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An object at rest tends to stay at rest and an object in motion tends to stay in motion with the same speed and in the same direction unless acted upon by an unbalanced force.

Newton’s First Law of Motion is applied to liftoff because: Before firing, the rocket is in state of rest, and its airspeed is zero.

When the engine is fired, the thrust increases from zero and the weight decreases slightly as the fuel burns.

When the thrust is greater than the weight, the net force from thrust to weight is positively upward. The rocket then accelerates upward and the velocity increases.]

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Newton's Second Law of Motion can be stated as:

The acceleration of an object as produced by a net force is directly proportional to the magnitude of the net force, in the same direction as the net force, and inversely proportional to the mass of the object.

The key point here is that if there is no net force resulting from unbalanced forces acting on an object (if all the external forces cancel each other out), then the object will maintain a constant velocity. If that velocity is zero, then the object remains at rest. And if an additional external force is applied, the velocity will change because of the force. Newton’s second law of motion determines the amount of the change in velocity.

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Newton’s Third Law of Motion can be stated as: Every action has a reaction equal in magnitude and opposite in direction.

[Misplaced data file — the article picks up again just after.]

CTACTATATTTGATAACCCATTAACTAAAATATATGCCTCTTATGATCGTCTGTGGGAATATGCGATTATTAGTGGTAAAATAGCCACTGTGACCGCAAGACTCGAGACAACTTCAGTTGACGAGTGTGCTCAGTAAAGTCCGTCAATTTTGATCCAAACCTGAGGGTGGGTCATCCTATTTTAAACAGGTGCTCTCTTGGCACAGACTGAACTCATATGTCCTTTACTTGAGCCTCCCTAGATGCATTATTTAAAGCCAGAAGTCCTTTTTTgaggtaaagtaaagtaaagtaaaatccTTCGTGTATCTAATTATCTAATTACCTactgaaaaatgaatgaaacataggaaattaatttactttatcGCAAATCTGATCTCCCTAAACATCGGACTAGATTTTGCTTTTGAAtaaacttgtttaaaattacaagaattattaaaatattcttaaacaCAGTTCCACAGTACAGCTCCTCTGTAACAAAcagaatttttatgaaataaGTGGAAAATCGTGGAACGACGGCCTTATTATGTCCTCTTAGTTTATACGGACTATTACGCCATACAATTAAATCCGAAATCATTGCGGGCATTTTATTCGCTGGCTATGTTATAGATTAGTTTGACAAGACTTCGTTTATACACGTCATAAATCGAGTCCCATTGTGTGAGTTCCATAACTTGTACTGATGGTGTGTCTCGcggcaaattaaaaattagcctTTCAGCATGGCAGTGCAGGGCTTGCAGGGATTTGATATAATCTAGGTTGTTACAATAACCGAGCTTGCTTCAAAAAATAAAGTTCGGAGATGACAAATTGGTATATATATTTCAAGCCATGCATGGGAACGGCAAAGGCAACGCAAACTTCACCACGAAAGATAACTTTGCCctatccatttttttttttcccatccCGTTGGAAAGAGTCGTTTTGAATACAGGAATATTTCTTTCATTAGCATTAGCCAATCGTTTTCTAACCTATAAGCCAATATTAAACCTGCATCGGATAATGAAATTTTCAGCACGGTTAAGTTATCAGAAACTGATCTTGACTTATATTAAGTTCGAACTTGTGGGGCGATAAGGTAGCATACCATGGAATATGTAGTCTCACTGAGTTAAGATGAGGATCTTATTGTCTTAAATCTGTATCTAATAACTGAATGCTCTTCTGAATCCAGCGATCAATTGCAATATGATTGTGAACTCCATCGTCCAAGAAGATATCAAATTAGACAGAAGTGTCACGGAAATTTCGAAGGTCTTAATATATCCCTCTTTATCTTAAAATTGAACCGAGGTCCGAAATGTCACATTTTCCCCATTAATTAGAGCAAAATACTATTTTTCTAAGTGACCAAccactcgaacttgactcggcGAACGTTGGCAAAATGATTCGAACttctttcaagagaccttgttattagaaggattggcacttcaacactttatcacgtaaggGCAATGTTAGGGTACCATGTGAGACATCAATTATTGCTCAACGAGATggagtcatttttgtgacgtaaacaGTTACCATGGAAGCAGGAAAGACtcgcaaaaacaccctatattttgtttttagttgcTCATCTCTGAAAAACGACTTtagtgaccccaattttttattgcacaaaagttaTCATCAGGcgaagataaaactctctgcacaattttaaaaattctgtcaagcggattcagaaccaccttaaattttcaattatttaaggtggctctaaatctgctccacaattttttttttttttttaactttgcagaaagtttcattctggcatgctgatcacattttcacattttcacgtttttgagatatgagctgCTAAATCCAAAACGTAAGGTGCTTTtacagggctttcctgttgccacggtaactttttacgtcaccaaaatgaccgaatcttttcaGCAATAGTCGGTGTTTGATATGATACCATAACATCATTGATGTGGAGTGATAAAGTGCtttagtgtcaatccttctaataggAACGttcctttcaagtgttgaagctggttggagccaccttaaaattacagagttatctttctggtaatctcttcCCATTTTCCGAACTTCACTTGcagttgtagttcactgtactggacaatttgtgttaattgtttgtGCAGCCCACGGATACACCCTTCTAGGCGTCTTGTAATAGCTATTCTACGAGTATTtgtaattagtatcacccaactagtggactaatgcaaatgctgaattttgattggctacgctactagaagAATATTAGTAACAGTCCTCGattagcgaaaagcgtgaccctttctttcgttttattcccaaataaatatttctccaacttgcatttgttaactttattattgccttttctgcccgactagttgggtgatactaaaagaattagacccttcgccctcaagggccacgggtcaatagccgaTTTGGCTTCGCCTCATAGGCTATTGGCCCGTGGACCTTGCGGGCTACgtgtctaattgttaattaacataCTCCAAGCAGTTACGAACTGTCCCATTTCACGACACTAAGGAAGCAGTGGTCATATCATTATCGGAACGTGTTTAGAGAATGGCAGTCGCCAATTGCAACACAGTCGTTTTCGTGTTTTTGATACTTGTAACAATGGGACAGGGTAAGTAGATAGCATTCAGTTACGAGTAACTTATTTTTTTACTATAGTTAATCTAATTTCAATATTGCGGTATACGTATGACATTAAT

For aircraft, the principal of action and reaction is very important. It helps to explain the generation of lift from an airfoil. In this problem, the air is deflected downward by the action of the airfoil, and in reaction the wing is pushed upward.

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...Sir Isaac Newton, who is considered as one of the greatest fathers of modern science was born December, 25th, 1642 at Woolsthorpe, Lincolnshire, England shortly after his father Isaac Newton I had passed away. Newton faced a more troubled childhood than most of his peers. As his father died prior to his birth, he was raised by his grandmother and had a quarrelsome relationship with his step-father. Newton attended at local primary grammar institutions prior to attending Cambridge University, in 1661. Newton graduated in 1665. When Cambridge University closed for two years as an outcome of the plague, Newton returned to his birthplace, Woolsthorpe, and begun an era of deep study and in a variety of scientific areas, including astronomy, mathematics and mechanics (Westfall, 2010). In 1667 Newton returned to Cambridge to complete a Master of Arts degree. Newton developed a close relationship with Professor Isaac Barrow, who was the Lucasian chair in mathematics at Cambridge. Borrow advocated Newton's research in Mathematics, and as a result Newton was appointed mathematics professor in 1669. (Westfall, 2010). In 1696 Newton was appointed Master of the Mint, the highest position within the English Royal Mint and he departed Cambridge for London (Westfall, 2010). In his later ages Newton expended his time studying alchemy and theology. Although Newton stopped most of his scientific experiments, he was regarded as the dean of English science and was elected President of the Royal...

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